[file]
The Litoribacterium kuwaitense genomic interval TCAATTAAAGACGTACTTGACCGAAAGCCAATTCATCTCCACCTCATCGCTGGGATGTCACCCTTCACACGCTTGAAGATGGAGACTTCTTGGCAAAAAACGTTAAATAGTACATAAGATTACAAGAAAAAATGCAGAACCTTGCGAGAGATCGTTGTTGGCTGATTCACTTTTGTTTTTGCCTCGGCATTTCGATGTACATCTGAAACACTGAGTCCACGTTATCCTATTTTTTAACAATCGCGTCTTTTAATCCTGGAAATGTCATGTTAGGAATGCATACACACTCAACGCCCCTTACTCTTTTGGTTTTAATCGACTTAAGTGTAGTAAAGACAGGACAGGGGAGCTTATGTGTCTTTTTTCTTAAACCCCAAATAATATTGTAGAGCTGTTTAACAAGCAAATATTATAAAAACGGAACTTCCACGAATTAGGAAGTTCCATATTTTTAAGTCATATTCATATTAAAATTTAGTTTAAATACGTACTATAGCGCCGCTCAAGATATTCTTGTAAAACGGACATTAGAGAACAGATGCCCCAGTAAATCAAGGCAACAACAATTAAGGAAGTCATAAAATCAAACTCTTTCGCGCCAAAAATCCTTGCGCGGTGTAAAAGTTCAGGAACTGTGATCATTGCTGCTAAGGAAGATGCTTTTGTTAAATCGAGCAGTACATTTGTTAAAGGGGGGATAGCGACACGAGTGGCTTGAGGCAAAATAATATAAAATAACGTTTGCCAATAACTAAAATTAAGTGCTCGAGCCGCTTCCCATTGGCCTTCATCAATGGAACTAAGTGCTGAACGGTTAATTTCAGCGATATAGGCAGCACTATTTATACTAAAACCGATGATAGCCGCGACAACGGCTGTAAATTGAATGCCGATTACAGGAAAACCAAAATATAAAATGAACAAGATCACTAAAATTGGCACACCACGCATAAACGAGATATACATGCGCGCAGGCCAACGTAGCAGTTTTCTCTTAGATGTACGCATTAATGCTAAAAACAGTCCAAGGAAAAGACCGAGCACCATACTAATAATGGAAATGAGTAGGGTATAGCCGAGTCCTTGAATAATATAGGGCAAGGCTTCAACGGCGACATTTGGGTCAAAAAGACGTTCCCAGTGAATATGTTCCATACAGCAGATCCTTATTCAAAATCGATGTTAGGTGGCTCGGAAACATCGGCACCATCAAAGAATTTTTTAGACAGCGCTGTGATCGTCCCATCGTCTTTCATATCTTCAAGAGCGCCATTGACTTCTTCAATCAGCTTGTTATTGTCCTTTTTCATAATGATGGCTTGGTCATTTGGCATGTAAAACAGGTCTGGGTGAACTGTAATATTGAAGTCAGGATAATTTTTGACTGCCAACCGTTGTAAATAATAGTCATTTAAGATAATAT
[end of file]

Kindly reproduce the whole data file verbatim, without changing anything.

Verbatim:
The Litoribacterium kuwaitense genomic interval TCAATTAAAGACGTACTTGACCGAAAGCCAATTCATCTCCACCTCATCGCTGGGATGTCACCCTTCACACGCTTGAAGATGGAGACTTCTTGGCAAAAAACGTTAAATAGTACATAAGATTACAAGAAAAAATGCAGAACCTTGCGAGAGATCGTTGTTGGCTGATTCACTTTTGTTTTTGCCTCGGCATTTCGATGTACATCTGAAACACTGAGTCCACGTTATCCTATTTTTTAACAATCGCGTCTTTTAATCCTGGAAATGTCATGTTAGGAATGCATACACACTCAACGCCCCTTACTCTTTTGGTTTTAATCGACTTAAGTGTAGTAAAGACAGGACAGGGGAGCTTATGTGTCTTTTTTCTTAAACCCCAAATAATATTGTAGAGCTGTTTAACAAGCAAATATTATAAAAACGGAACTTCCACGAATTAGGAAGTTCCATATTTTTAAGTCATATTCATATTAAAATTTAGTTTAAATACGTACTATAGCGCCGCTCAAGATATTCTTGTAAAACGGACATTAGAGAACAGATGCCCCAGTAAATCAAGGCAACAACAATTAAGGAAGTCATAAAATCAAACTCTTTCGCGCCAAAAATCCTTGCGCGGTGTAAAAGTTCAGGAACTGTGATCATTGCTGCTAAGGAAGATGCTTTTGTTAAATCGAGCAGTACATTTGTTAAAGGGGGGATAGCGACACGAGTGGCTTGAGGCAAAATAATATAAAATAACGTTTGCCAATAACTAAAATTAAGTGCTCGAGCCGCTTCCCATTGGCCTTCATCAATGGAACTAAGTGCTGAACGGTTAATTTCAGCGATATAGGCAGCACTATTTATACTAAAACCGATGATAGCCGCGACAACGGCTGTAAATTGAATGCCGATTACAGGAAAACCAAAATATAAAATGAACAAGATCACTAAAATTGGCACACCACGCATAAACGAGATATACATGCGCGCAGGCCAACGTAGCAGTTTTCTCTTAGATGTACGCATTAATGCTAAAAACAGTCCAAGGAAAAGACCGAGCACCATACTAATAATGGAAATGAGTAGGGTATAGCCGAGTCCTTGAATAATATAGGGCAAGGCTTCAACGGCGACATTTGGGTCAAAAAGACGTTCCCAGTGAATATGTTCCATACAGCAGATCCTTATTCAAAATCGATGTTAGGTGGCTCGGAAACATCGGCACCATCAAAGAATTTTTTAGACAGCGCTGTGATCGTCCCATCGTCTTTCATATCTTCAAGAGCGCCATTGACTTCTTCAATCAGCTTGTTATTGTCCTTTTTCATAATGATGGCTTGGTCATTTGGCATGTAAAACAGGTCTGGGTGAACTGTAATATTGAAGTCAGGATAATTTTTGACTGCCAACCGTTGTAAATAATAGTCATTTAAGATAATAT